Factual information, the seven war loans and the victory loan, war savings bonds and stamps



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Sep 30 2010

When I was a kid, we saved “Lady Head” Dimes.

By the time I was a kid in the 1950s, there was a mixture of “Mercury Dimes,” or lady head dimes as we called them, and Roosevelt Dimes in circulation. I had a girlfriend, a BFF or Best Friend Forever, by today’s vernacular, who belonged to a very functional family that seemed to have every based covered. They were also very frugal and spent their money wisely from everything I could see and from what I can now remember. The concept of saving lady head dimes” was not my own, therefore, but came from my girlfriend, Janet.

A Roosevelt Dime

I remember one day when I was at her home with her and her family, one of them was handling a handful of change for some reason and exclaimed, “Oh! A lady head dime!” The treasure was immediately removed from the handful of change and placed in a savings bank. It was explained to me, that lady head dimes were being saved. Saved? That was a new concept: to save regularly from pocket change. But, saving that way was a formal experience and I enjoyed the immediacy of Janet’s lady head dime method deducted from “cash on hand.”

I thought collecting lady head dimes was a great idea and started saving them on my own in a little round glass fishbowl Daddy had helped me win at a carnival by throwing a ping pong ball at a display of goldfish meekly awaiting their fates. After the fish had decided to move on to better things, the fishbowl sat on my Mother’s old vanity table in my room at home.

The bowl just sat there and the dimes within it grew and grew until one day I had the fishbowl almost full and spent it for some goody at the dime-store, which you have to admit, was appropriate. I have always remembered the thrill of the experience, for it made the idea of saving money for a rainy day into a game of treasure hunt. And the Liberty Dimes were declining in the frequency with which they were found in pocket change, so I did not generally miss the amount subtracted from my cash flow.

I still save that way today saving selected state quarters. It’s a handy way to save and it is amazing how these little subtractions from pocket change add up to provide a nest egg. Why not try selecting a coin for saving out of your pocket change? Then you’ll have a cache of coins for when you need that little extra something.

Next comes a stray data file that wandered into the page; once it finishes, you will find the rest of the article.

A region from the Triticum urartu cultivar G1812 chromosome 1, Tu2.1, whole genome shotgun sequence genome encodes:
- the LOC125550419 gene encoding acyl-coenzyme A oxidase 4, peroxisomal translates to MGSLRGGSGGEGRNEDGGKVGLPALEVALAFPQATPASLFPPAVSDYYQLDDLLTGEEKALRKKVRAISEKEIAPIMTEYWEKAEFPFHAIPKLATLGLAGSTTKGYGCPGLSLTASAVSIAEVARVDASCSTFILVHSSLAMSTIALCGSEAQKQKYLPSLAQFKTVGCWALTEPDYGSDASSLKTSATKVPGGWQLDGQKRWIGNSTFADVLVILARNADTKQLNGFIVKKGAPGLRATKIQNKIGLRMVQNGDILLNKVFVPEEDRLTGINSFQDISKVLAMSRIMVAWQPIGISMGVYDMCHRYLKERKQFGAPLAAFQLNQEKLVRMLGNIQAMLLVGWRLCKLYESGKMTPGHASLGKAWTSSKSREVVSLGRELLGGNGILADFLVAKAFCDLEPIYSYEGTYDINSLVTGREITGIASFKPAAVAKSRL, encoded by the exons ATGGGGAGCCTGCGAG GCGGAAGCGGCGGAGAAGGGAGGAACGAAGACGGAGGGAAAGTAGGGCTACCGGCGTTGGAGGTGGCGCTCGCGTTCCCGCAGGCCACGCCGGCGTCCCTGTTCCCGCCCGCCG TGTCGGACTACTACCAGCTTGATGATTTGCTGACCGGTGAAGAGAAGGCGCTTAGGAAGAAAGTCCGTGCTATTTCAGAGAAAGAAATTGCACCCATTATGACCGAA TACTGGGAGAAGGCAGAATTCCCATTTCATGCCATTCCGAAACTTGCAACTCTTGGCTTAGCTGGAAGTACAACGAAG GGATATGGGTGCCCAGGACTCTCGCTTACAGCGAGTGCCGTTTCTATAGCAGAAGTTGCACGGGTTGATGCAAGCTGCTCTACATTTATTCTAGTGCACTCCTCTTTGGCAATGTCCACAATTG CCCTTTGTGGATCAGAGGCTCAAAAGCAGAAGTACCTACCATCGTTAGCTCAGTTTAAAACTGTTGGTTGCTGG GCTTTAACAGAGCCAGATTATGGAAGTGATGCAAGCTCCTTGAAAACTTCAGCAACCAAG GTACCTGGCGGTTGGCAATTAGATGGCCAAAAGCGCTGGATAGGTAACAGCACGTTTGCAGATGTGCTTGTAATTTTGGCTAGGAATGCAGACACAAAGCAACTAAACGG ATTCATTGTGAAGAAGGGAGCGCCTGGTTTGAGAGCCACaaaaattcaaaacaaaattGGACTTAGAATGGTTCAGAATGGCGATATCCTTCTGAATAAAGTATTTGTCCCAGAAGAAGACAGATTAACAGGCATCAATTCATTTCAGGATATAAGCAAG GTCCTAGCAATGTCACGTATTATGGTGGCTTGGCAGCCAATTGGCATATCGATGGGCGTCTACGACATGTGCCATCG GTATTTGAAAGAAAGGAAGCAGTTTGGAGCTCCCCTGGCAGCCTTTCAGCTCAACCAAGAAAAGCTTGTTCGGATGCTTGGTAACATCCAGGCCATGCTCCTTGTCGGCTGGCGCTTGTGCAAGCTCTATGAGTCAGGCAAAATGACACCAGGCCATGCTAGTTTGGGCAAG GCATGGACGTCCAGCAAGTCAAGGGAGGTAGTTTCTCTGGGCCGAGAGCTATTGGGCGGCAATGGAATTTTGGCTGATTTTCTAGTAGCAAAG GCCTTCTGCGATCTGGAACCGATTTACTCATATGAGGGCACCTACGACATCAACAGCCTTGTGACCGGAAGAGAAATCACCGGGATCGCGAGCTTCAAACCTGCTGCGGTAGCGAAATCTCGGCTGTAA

Why you could even save them in a sugar bowl in the kitchen cabinet, just like they did in all of the farmhouses on TV. If you watched those shows, you’ll remember the mother would think pensively about some otherwise denied purchase, go to the kitchen cabinet, solemnly take out the sugar-bowl and say wistfully, “Well, I guess we’ll just have to take the money out of the sugar-bowl.” Her voice then trailed off into a fear for the future.

Start your Sugar Bowl nestegg today! It’s fun and it accrues quickly.



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Sep 29 2010

Winged Liberty Head Dime
(1916-1945)

When I was a kid and called this a lady head dime, I was corrected more times than not by someone offering the admonition that this was not a lady, but was the head of Mercury, the Roman messenger to the Gods. Now, having carried this grudge for years, I would like to set the record straight. Although many people call this a Mercury Dime, this portrait is not of Mercury and actually is of a lady, Lady Liberty.

Lady Liberty wears a Phrygian Cap, a classic symbol of liberty and freedom and the wings extend outwardly from the cap to indicate Freedom of Thought, in particular. Winged Liberty Head Dimes were produced from 1916 to 1945. The Roosevelt dime, showing a portrait of Franklin Delano Roosevelt was produced starting in 1945 and is still minted today.

Funny how things change.  You could look long and hard before you find a Mercury Dime in your change today. Better pick a favorite state and collect state quarters…